Decade of Growth for Auto Parts Industry May Soon be Over

Companies specialized in production, supply and selling of automobile parts have been enjoying a decade of consistent growth, but analytical experts assume that a wide range of negative trends such as the downturn of car sales, increasing prices for raw materials and significant expenditures on Research & Development give little ground for optimistic predictions.

The collection of ambiguities and doubts in regard to leading technologies of the future, unsettled issues with import tariffs and numerous disagreements between major countries (especially US and China) will have a negative impact on financial statuses of numerous auto parts manufacturers and suppliers, reducing their investment capacities. The auto business is already the in transitional period, reducing payment records in expectation of possible financial instabilities. According to one survey, sector reduced the number of jobs almost by 22,000 in the U.S. during the first 5 months of 2019, or 211% more than during the same period last year.

Neal Ganguli, the head of the auto supply base group for Deloitte, assumes that business approaches and strategies will play a major role in determining winners and losers in the future. Mr. Ganguli is convinced that past achievements won’t ensure a bright future. The industry itself will continue growing, but the supply base is also assumed to undergo significant changes. Thus, if the cost of auto components per car is going to rise, it does not necessarily guarantee prosperity for all the parties involved in the business.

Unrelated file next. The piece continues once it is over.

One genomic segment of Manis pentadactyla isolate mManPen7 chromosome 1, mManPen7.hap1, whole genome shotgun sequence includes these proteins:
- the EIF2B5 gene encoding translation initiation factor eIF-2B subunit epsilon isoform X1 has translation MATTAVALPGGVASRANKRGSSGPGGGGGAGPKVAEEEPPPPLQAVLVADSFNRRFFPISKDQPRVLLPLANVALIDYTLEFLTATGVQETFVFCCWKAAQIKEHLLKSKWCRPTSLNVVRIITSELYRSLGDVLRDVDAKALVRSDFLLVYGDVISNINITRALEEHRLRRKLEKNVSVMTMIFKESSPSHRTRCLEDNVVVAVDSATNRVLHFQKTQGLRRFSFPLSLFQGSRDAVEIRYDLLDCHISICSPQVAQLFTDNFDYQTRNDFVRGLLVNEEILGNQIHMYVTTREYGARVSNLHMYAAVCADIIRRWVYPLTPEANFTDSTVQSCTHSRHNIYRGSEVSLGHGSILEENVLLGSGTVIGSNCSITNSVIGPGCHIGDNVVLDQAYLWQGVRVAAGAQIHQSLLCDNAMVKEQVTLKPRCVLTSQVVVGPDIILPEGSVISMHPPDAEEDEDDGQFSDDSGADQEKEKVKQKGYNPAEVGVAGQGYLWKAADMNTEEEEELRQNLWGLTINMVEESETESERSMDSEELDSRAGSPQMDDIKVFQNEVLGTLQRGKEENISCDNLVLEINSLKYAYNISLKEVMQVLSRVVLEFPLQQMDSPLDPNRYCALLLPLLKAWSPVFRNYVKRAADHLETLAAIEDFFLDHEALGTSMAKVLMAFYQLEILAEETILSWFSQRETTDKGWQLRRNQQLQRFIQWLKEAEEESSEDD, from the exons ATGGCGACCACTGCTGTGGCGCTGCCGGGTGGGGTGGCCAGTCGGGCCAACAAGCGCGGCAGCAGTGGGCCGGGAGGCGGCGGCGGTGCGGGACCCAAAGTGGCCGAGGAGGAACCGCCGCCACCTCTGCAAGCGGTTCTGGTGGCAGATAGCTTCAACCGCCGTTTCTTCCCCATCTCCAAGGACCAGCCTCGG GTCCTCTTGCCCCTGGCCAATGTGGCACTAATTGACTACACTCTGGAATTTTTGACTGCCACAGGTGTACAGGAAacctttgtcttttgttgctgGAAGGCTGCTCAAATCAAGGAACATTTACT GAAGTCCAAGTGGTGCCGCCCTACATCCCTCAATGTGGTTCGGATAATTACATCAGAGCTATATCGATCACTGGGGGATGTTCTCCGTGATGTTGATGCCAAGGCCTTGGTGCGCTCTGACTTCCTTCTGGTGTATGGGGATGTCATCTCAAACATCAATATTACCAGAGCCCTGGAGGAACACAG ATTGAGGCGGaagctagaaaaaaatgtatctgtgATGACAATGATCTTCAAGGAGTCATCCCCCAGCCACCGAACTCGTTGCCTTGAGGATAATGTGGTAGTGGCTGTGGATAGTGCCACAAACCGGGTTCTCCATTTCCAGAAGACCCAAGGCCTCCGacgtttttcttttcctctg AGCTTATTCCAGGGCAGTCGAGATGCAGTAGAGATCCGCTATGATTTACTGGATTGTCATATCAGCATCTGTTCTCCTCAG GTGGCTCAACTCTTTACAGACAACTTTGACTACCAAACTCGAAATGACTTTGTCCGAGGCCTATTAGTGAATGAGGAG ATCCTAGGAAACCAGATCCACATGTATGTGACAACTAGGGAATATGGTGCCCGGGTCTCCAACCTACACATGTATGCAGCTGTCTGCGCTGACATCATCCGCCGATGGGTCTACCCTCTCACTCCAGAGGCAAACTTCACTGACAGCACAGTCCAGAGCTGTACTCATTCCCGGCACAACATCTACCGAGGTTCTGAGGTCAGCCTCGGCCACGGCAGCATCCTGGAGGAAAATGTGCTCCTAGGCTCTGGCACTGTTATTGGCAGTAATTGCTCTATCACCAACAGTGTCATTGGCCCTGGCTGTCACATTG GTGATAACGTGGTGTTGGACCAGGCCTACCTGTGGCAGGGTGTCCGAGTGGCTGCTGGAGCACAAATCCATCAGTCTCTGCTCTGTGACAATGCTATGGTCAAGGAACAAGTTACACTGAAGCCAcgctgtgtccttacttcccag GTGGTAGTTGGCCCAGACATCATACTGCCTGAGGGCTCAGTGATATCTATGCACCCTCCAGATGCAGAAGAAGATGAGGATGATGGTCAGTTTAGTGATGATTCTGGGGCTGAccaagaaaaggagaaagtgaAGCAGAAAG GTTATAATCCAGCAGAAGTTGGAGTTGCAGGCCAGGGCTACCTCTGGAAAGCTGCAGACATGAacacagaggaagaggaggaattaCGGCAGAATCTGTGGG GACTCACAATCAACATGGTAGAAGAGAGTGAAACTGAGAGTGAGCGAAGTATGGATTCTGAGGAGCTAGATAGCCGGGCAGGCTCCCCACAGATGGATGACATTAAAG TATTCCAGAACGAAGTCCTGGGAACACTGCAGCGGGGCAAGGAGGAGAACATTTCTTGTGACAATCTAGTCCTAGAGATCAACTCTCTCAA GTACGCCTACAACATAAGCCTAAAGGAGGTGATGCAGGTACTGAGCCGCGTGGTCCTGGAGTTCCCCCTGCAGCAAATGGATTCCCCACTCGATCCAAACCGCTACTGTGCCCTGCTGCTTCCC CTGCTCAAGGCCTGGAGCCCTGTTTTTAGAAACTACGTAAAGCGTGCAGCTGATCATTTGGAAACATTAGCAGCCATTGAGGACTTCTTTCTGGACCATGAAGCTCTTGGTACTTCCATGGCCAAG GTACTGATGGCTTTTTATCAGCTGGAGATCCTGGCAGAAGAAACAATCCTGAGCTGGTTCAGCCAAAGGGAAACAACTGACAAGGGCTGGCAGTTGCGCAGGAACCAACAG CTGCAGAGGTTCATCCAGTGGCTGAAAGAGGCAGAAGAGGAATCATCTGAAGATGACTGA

Moreover, Ganguli thinks that all financial achievements of the industry over recent years have been a bit deceitful. Since the time of Great Recession, car suppliers have accumulated approximately $510 bln in shareholder value, nearly doubling this parameter compared to the pre-Recession time. But the thing is that the growth rate was not equally allocated. The top third of suppliers enjoyed more than 99% of this growth. It is assumed that negative trends in the auto industry will force suppliers to consolidate with other businesses or find the way to diversify their product lines.

The consolidation process can be specified by long-term perspectives on directions of the market development. According to the study, such areas of the auto business as gearboxes and axles production are predicted to drop 6 to 10%, respectively, by 2025. At the same time, new types of vehicles (electric and self-driving) are assumed to rise. According to Deloitte, electric drivetrain technologies are to boost by 306 %, battery and fuel cell segments by 266 % and cutting-edge driver-assistance systems and sensors by 190 %.

The influx of capital in these segments are predicted to be spurred because of sinking car sales, as suppliers want to ensure more stability in a fluctuating market. Slowdown tendencies in the rates of economic growth will accelerate consolidation processes, resulting in more divesting or acquiring.

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